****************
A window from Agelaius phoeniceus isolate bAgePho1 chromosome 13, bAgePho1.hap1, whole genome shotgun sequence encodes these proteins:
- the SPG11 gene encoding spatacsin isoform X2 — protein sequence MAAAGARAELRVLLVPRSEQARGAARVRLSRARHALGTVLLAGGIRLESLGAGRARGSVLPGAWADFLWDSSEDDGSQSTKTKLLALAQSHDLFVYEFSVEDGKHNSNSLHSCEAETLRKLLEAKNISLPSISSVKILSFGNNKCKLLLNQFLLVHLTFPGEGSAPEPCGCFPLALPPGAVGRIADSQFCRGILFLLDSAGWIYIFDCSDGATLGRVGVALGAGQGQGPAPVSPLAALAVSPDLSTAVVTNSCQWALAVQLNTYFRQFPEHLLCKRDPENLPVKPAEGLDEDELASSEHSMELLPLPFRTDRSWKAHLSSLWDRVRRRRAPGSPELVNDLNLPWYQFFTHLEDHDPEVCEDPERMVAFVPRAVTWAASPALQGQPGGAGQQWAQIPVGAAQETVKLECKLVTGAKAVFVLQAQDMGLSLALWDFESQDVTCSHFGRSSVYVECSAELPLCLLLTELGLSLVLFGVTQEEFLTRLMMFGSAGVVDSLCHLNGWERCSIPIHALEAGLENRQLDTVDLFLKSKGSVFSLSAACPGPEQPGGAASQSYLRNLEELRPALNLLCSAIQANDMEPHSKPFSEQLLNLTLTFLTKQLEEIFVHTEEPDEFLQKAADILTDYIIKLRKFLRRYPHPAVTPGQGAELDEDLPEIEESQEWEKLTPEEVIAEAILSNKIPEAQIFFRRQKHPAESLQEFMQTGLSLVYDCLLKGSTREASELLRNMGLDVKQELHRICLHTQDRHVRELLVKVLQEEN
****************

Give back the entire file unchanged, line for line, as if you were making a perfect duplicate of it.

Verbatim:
A window from Agelaius phoeniceus isolate bAgePho1 chromosome 13, bAgePho1.hap1, whole genome shotgun sequence encodes these proteins:
- the SPG11 gene encoding spatacsin isoform X2 — protein sequence MAAAGARAELRVLLVPRSEQARGAARVRLSRARHALGTVLLAGGIRLESLGAGRARGSVLPGAWADFLWDSSEDDGSQSTKTKLLALAQSHDLFVYEFSVEDGKHNSNSLHSCEAETLRKLLEAKNISLPSISSVKILSFGNNKCKLLLNQFLLVHLTFPGEGSAPEPCGCFPLALPPGAVGRIADSQFCRGILFLLDSAGWIYIFDCSDGATLGRVGVALGAGQGQGPAPVSPLAALAVSPDLSTAVVTNSCQWALAVQLNTYFRQFPEHLLCKRDPENLPVKPAEGLDEDELASSEHSMELLPLPFRTDRSWKAHLSSLWDRVRRRRAPGSPELVNDLNLPWYQFFTHLEDHDPEVCEDPERMVAFVPRAVTWAASPALQGQPGGAGQQWAQIPVGAAQETVKLECKLVTGAKAVFVLQAQDMGLSLALWDFESQDVTCSHFGRSSVYVECSAELPLCLLLTELGLSLVLFGVTQEEFLTRLMMFGSAGVVDSLCHLNGWERCSIPIHALEAGLENRQLDTVDLFLKSKGSVFSLSAACPGPEQPGGAASQSYLRNLEELRPALNLLCSAIQANDMEPHSKPFSEQLLNLTLTFLTKQLEEIFVHTEEPDEFLQKAADILTDYIIKLRKFLRRYPHPAVTPGQGAELDEDLPEIEESQEWEKLTPEEVIAEAILSNKIPEAQIFFRRQKHPAESLQEFMQTGLSLVYDCLLKGSTREASELLRNMGLDVKQELHRICLHTQDRHVRELLVKVLQEEN